This valorous deed was of great service to us, since we were able through Hans, who knew something of the bushmen’s language, to explain to our prisoner that if we were shot at again he would be hung. This information he contrived to shout, or rather to squeak and grunt, to his amiable tribe, of which it appeared he was a kind of chief, with the result that we were no more molested. Later, when we were clear of the bushmen country, we let him depart, which he did with great rapidity.
By degrees the land grew more and more barren and utterly devoid of inhabitants, till at last it merged into desert. At the edge of this desert which rolled away without apparent limit we came, however, to a kind of oasis where there was a strong and beautiful spring of water that formed a stream which soon lost itself in the surrounding sand. As we could go no farther, for even if we had wished to do so, and were able to find water there, the Mazitu refused to accompany us into the desert, not knowing what else to do, we camped in the oasis and waited.
As it happened, the place was a kind of hunter’s paradise, since every kind of game, large and small, came to the water to drink at night, and in the daytime browsed upon the saltish grass that at this season of the year grew plentifully upon the edge of the wilderness.
Amongst other creatures there were elephants in plenty that travelled hither out of the bushlands we had passed, or sometimes emerged from the desert itself, suggesting that beyond this waste there lay fertile country. So numerous were these great beasts indeed that for my part I hoped earnestly that it would prove impossible for us to continue our journey, since I saw that in a few months I could collect an enormous amount of ivory, enough to make me comparatively rich, if only I were able to get it away. As it was we only killed a few of them, ten in all to be accurate, that we might send back the tusks as presents to Bausi II. To slaughter the poor animals uselessly was cruel, especially as being unaccustomed to the sight of man, they were as easy to approach as cows. Even Savage slew one—by carefully aiming at another five paces to its left.
For the rest we lived on the fat of the land and, as meat was necessary to us, had as much sport as we could desire among the various antelope.
For fourteen days or so this went on, till at length we grew thoroughly tired of the business, as did the Mazitu, who were so gorged with flesh that they began to desire vegetable food. Twice we rode as far into the desert as we dared, for our horses remained to us and had grown fresh again after the rest, but only to return without information. The place was just a vast wilderness strewn with brown stones beautifully polished by the wind-driven sand of ages, and quite devoid of water.
After our second trip, on which we suffered severely from thirst, we held a consultation. Old Babemba said that he could keep his men no longer, even for us, as they insisted upon returning home, and inquired what we meant to do and why we sat here “like a stone.” I answered that we were waiting for some of the Kendah who had bid me to shoot game hereabouts until they arrived to be our guides. He remarked that the Kendah to the best of his belief lived in a country that was still hundreds of miles away and that, as they did not know of our presence, any communication across the desert being impossible, our proceedings seemed to be foolish.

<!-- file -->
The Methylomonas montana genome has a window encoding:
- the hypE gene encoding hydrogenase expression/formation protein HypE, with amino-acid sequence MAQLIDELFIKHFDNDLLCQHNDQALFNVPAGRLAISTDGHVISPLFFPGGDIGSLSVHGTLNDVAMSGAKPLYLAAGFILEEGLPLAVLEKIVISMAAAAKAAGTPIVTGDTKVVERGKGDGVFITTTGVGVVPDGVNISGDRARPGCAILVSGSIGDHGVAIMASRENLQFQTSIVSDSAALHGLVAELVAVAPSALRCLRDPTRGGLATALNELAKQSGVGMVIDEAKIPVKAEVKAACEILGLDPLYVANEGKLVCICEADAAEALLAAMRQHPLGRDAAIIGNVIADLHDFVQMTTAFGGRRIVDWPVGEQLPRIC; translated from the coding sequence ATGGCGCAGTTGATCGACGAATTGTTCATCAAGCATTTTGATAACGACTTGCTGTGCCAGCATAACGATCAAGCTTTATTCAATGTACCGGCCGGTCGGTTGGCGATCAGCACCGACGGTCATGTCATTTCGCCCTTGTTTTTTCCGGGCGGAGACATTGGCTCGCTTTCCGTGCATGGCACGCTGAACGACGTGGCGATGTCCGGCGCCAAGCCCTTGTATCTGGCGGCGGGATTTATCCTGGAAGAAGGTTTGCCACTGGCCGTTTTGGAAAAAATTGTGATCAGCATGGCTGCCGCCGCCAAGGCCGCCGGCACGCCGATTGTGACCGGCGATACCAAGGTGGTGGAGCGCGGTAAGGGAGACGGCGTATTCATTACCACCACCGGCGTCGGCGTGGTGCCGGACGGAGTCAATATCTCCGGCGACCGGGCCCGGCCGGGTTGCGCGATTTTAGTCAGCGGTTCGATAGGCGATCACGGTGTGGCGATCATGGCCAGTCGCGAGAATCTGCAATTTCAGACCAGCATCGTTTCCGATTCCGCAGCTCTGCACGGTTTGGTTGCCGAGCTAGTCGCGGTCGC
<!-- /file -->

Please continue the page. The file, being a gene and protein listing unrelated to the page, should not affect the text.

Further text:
I retorted that I was not quite so sure of this, since the Kendah seemed to have remarkable ways of acquiring information.
“Then, Macumazana, I fear that you will have to wait by yourselves until you discover which of us is right,” he said stolidly.
Turning to Ragnall, I asked him what he would do, pointing out that to journey into the desert meant death, especially as we did not know whither we were going, and that to return alone, without the stores which we must abandon, through the country of the bushmen to Mazituland, would also be a risky proceeding. However, it was for him to decide.
Now he grew much perturbed. Taking me apart again he dwelt earnestly upon his secret reasons for wishing to visit these Kendah, with which of course I was already acquainted, as indeed was Savage.
“I desire to stay here,” he ended.
“Which means that we must all stay, Ragnall, since Savage will not desert you. Nor will Hans desert me although he thinks us mad. He points out that I came to seek ivory and here about is ivory in plenty for the trouble of taking.”
“I might remain alone, Quatermain——” he began, but I looked at him in such a way that he never finished the sentence.
Ultimately we came to a compromise. Babemba, on behalf of the Mazitu, agreed to wait three more days. If nothing happened during that period we on our part agreed to return with them to a stretch of well-watered bush about fifty miles behind us, which we knew swarmed with elephants, that by now were growing shy of approaching our oasis where there was so much noise and shooting. There we would kill as much ivory as we could carry, an operation in which they were willing to assist for the fun of it, and then go back with them to Mazituland.